An NMU biology graduate student is profiled in an online feature titled “15 Amazing Jobs at the Interior Department.” Fish biologist is one of the occupations on the list and the employee selected to represent that position is Matt Symbal of Marquette, who works with the U.S. Fish & Wildlife Service’s sea lamprey control program. He previously earned a bachelor’s degree from Northern and now balances grad studies with his full-time job at the Marquette Biological Station.
Sea lampreys are parasitic fish from the Atlantic Ocean. Symbal said it is invasive to the Great Lakes and feeds on the bodily fluids of fish. He collects and analyzes data relevant to larval sea lamprey populations and recommends streams for treatment by the sea lamprey program’s control unit.
“We haven’t found that magical combination of management tools to eradicate them,” he said during a phone interview. “We trap adults, use barriers and apply a lampricide—a pesticide specific to the invasive fish. The latter is the most effective tool in the box.
“Sea lampreys are still present, but their populations are controlled to the point that native fish species are coming back through natural reproduction rather than stocking. It’s rewarding to know I’m doing work that benefits the region’s economic and recreation stability.”
Symbal said a few key courses at NMU, combined with volunteer experience, tilted his career interest toward fisheries. He has been working 16 years, but a missing element convinced him to pursue his master’s degree.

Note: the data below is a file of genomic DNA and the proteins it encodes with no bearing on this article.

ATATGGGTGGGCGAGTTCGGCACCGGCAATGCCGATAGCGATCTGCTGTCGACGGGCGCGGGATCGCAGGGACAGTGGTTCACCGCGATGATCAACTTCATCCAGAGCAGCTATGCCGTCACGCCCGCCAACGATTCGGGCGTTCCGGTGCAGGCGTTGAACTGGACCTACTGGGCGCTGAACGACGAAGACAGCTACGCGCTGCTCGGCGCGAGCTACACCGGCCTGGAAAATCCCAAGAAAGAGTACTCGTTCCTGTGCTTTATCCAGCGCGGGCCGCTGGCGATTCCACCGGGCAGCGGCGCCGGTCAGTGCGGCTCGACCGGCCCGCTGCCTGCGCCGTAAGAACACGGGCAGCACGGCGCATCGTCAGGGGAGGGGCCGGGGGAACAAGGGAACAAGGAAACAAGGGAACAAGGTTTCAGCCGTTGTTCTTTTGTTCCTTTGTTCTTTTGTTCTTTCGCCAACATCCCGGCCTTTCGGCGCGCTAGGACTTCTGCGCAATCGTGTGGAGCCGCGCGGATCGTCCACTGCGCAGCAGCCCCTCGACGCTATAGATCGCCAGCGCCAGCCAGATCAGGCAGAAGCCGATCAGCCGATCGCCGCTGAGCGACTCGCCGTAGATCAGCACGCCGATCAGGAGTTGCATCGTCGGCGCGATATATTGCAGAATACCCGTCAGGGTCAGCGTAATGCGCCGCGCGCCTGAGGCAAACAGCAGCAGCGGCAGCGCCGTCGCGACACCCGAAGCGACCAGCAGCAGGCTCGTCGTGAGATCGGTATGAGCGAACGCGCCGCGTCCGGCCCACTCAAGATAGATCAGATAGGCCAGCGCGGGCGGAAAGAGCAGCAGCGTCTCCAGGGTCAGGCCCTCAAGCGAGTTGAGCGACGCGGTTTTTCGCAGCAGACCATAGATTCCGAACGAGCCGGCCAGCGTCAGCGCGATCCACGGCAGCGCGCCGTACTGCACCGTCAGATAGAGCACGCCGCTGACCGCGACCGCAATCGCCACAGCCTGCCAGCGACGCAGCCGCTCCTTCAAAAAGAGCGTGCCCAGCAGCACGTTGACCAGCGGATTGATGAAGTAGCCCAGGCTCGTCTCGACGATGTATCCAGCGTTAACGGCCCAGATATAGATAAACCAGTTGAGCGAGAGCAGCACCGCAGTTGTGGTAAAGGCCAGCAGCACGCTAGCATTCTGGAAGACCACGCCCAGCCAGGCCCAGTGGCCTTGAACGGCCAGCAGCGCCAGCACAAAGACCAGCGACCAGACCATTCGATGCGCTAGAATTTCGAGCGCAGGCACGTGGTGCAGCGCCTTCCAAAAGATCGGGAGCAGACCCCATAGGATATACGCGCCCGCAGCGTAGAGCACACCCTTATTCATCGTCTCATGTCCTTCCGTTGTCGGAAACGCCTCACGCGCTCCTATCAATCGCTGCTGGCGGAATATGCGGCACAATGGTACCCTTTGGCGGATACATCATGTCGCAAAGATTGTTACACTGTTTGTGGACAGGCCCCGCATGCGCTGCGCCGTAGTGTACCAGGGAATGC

“A lot of my career so far has been related to the management of fisheries. I never really got the research component under my belt, but I’ve always been interested in it. My colleagues and supervisors have been very supportive.”
Symbal’s thesis will explore the metabolic effects caused by exposure to sub-lethal concentrations of lampricide on lake sturgeon, a threatened species.
The Interior Department’s feature on 15 amazing jobs states that its mission ranges from protecting America’s wildlife and natural and cultural treasures to providing mapping, geological, hydrological and biological science for the nation and powering its energy future.
“That means we need a diverse team of hardworking, talented employees performing many different types of work in support of that mission,” it stated.